Panel looks at how economics, Catholic social thought view human person
CHICAGO (CNS) — Chicago Cardinal Francis E. George opened the Lumen Christi Institute’s sixth annual conference on economics and Catholic social thought by acknowledging the difficulty of the endeavor: that while economists can sit in the same room, share a dais even, it’s unclear whether they are truly communicating.
For that reason, this year’s conference, “The Human Person, Economics and Catholic Social Thought,” was designed to go back to the basic idea of what a person is in each discipline, in hopes that they could better understand one another.
“This conference began with the idea that we were working at cross purposes,” Cardinal George said in welcoming the panel and audience to the discussion at the University of Chicago’s International House April 3.
In previous conferences, which contemplated the idea of a “moral economy,” he said, economists generally did not acknowledge the economic impact of gratuity and solidarity, both concepts discussed in Pope Benedict XVI’s encyclical “Caritas in Veritate” (“Charity in Truth”) while religious leaders responded with “truisms that may have sounded platitudinous.”
The Lumen Christi Institute tries to strengthen and nourish contemporary intellectual culture by deepening knowledge of the Catholic tradition, and to build up the Catholic presence in higher education by fostering the cultural formation of higher education.
Mary Hirschfeld, associate professor of economics and theology at Villanova University, offered the keynote talk, saying that she had to reconcile the language of the two disciplines after earning doctorates in both.
Economics and Catholic social thought do share common goals, she said.
“There is no one here who does not want to see low unemployment, high wages and an end to poverty,” she said.
But theologians often are put off by economists talking only about people acting in their own self-interest, she said. That doesn’t take into account that “self-interest” can apply to helping other people, if that’s what a person wants to do. “That means that people pursue the goods they value,” Hirschfeld said.
For example, Blessed Teresa of Kolkata would have used economic decision-making to figure how best to use her resources to help poor people, because that was what she was interested in doing.
What economists may not understand is that the ultimate human goal might not be simply having more goods — no matter how noble those “goods” may be — but in making their lives better reflect the ideal given by God.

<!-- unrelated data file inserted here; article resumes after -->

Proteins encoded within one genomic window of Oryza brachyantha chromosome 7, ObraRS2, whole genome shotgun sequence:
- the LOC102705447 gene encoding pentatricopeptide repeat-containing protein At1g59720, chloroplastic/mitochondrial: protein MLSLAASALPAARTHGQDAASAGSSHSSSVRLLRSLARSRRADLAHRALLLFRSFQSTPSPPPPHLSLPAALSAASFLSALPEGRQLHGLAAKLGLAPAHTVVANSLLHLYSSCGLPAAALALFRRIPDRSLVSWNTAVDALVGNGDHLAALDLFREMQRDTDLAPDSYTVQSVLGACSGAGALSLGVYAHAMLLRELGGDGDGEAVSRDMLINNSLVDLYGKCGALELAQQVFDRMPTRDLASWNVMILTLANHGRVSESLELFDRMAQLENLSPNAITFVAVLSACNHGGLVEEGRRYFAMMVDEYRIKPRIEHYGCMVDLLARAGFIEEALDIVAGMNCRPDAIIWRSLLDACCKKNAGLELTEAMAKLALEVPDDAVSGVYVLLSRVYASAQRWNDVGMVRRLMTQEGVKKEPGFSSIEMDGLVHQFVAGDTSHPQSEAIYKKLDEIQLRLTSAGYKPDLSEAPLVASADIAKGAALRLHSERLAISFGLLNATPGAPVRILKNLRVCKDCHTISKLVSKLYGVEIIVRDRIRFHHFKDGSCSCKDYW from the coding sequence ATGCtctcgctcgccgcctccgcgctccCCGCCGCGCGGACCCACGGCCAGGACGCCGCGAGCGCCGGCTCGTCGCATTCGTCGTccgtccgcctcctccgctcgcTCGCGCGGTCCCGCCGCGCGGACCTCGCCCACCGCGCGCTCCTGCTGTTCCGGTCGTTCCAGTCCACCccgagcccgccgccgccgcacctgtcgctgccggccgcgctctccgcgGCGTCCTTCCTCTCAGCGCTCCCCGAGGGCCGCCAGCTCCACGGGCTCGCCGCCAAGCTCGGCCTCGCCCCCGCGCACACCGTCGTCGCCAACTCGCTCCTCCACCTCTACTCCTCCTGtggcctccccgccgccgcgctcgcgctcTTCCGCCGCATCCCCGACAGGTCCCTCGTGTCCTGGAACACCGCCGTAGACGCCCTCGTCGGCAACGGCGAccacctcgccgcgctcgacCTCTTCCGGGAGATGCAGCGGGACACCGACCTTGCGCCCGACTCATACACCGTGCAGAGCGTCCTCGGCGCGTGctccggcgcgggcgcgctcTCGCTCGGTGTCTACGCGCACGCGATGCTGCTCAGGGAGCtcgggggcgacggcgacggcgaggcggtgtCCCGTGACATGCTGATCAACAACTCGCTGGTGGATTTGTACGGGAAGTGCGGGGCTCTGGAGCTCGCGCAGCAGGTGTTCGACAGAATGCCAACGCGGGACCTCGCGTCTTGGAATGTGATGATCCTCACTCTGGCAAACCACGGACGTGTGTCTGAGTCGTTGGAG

“Human progress is not an advance in having, it’s an advance in being,” Hirschfeld said.
Respondents to Hirschfeld’s talk shared different ways economists and theologians could work together.
Jesus Fernandez-Villaverde, a professor of economics at the University of Pennsylvania, said that “economics clarifies the requirements of natural law,” and that anyone trying to design a great — or even a workable — society must take into account basic economic principles, including the ideas that resources are limited, that incentives matter and that it’s impossible to know all the motivations and preferences on sides of a transaction.
Rachel Kranton, the James B. Duke professor of economics at Duke University, discussed the idea of how identity affects economic decisions. People define themselves as members of groups related to society in any number of ways, from gender to race to religion to work title to social class.
Those identities play into not only their preferences — the traditional way economists have looked at the choices people make — but also the norms and imperatives that they feel they must obey.
“Identities give motivations for people’s decisions,” she said.
Both identities and the norms associated with them can be changed, she said, and they can encourage both behavior that would be considered beneficial for the common good and behavior that is harmful.
“Human history is full of conflicts” based on group divisions, she said. “They can say, it’s OK to exploit some people, those who are not like us.”
F. Russell Hittinger, the William K. Warren professor of Catholic studies and research professor of Law at the University of Tulsa, Okla., offered the last response, saying there are many situations in which it would help church leaders to think like economists, if only to better understand the consequences of decisions they are making.
For example, Charlemagne’s decision to end the practice of executing pagans who refused to convert to Christianity might be the objectively moral decision, but it would have been helpful for him to know how that might affect emigration, marriage patterns and other conditions in his realm.
However, he said, it’s important for economists to also recognize “the limits of what it means to think like an economist.” Catholics, over the past 2,000 years, have come to understand the value of many disciplines; economists must figure out where thinking like an economist makes sense and where it does not.
The April 3 panel discussion was the first part of the conference, which was co-sponsored by the John U. Nef Committee on Social Thought, the International House Global Voices Program, the Seng Foundation Program for Market-Based Programs and Catholic Values, and the Institute for Scholarship in the Liberal Arts at the University of Notre Dame.
It continued April 4 with a panel discussion on “The Human Person: Fundamentals from Catholic Social Thought,” which included a talk from Bishop Marcelo Sanchez Sorondo, chancellor of the Pontifical Academies of Sciences and Pope Francis’ personal representative for the new anti-slavery Global Freedom Network.
Martin is a staff writer at the Catholic New World, newspaper of the Chicago Archdiocese.